Use a polinomial identity: a^n+b^n=(a+b)(a^(n-1)-a^(n-2)·b+a^(n-3)·b^2-…+b^(n-1)) [n: any pos. odd int.]··· Ex.1 (if n is even, this identity doesn't hold)
Let A=2^n+5^n, B=3^n+5^n, so A+B=2^n+3^n+4^n+5^n ··· Ex.2 From Ex.1 we have:
A=2^n+5^n=(2+5)(2^(n-1)-2^(n-2)·5+2^(n-3)·5^2-…+5^(n-1))
B=3^n+4^n=(3+4)(3^(n-1)-3^(n-2)·4+3^(n-3)·4^2-…+4^(n-1))
Let P1=(2^(n-1)-2^(n-2)·5+2^(n-3)·5^2-…+5^(n-1)), and P2=(3^(n-1)-3^(n-2)·4+3^(n-3)·4^2-…+4^(n-1))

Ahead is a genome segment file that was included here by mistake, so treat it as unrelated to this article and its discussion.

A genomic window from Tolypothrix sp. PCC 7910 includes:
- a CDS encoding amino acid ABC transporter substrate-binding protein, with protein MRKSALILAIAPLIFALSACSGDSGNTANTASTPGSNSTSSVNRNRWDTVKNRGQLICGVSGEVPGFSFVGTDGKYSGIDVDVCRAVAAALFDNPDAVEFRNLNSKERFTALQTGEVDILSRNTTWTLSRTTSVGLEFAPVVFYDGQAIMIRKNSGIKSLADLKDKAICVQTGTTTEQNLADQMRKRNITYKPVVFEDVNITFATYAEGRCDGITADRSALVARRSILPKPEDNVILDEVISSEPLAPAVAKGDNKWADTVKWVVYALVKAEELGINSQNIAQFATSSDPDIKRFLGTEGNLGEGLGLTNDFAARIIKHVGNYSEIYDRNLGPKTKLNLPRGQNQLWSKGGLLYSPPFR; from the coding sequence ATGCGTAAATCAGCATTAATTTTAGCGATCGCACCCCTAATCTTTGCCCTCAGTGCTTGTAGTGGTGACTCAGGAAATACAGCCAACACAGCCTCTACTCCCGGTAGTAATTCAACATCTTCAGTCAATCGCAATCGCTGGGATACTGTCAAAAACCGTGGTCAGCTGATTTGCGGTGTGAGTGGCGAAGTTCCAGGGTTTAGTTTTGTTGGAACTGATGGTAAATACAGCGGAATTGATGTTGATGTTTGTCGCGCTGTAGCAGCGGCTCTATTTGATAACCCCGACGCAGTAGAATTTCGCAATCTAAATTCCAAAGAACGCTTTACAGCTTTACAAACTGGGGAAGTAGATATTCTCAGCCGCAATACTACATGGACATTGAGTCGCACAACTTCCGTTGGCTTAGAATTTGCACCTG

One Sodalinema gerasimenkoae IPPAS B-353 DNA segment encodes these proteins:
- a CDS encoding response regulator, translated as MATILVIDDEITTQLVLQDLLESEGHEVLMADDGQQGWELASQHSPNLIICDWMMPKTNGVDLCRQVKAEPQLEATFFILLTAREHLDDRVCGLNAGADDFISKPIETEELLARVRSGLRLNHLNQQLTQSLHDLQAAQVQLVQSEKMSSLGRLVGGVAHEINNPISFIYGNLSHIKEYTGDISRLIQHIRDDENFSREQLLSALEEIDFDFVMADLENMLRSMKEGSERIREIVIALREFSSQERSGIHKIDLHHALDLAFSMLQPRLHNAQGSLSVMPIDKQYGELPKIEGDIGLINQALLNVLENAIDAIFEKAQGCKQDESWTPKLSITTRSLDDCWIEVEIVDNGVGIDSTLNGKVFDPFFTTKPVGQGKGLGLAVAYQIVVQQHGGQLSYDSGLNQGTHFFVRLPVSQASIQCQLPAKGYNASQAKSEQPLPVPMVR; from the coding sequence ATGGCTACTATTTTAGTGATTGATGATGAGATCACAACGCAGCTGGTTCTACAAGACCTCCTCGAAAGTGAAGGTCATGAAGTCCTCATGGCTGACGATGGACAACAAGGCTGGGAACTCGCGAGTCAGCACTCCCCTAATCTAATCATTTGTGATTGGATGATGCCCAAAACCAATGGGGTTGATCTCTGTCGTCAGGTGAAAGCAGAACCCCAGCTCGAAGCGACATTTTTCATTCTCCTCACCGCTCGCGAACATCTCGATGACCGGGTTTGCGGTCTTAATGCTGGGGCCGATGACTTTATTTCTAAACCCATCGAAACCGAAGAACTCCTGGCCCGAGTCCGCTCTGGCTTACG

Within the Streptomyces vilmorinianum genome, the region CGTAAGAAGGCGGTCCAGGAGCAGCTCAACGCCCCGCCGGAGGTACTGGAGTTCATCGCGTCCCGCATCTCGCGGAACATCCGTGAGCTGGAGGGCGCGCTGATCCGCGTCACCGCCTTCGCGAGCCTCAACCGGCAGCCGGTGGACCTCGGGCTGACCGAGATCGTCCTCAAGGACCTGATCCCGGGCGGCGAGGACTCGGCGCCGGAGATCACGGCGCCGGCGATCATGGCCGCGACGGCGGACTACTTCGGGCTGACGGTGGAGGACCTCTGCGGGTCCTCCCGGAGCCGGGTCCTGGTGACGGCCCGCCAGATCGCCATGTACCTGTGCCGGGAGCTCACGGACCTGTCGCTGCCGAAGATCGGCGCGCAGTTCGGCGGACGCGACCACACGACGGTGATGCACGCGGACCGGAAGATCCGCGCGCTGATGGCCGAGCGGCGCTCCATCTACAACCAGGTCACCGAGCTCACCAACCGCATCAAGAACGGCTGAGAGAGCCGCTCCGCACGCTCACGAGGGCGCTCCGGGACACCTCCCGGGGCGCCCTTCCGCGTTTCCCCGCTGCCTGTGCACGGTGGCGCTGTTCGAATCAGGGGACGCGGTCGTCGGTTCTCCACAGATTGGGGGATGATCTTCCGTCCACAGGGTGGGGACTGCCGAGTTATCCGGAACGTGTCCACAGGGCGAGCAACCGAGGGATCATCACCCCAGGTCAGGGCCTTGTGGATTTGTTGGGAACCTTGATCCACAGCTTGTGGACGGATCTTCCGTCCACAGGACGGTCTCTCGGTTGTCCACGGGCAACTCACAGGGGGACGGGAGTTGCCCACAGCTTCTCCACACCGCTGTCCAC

So that, A=(2+5)(P1)=7(P1), B=(3+4)(P2)=7(P2), so A+B=7(P1+P2) ⇒ (A+B)/7=(P1+P2) ··· Ex.3
Since both polinomials, P1 and P2, consist of 7 integer-terms each, P1 and P2 are integers. So that,(P1+P2) is also an integer. From Ex.2, (A+B) is integer as well, so that (A+B) is divisible by 7.
From Ex.2 and Ex.3, (2^n+3^n+4^n+5^n)/7=(P1+P2), (P1+P2): integer
Therefore, 2^n+3^n+4^n+5^n is divisible by 7 for any possitive odd integer n. QED.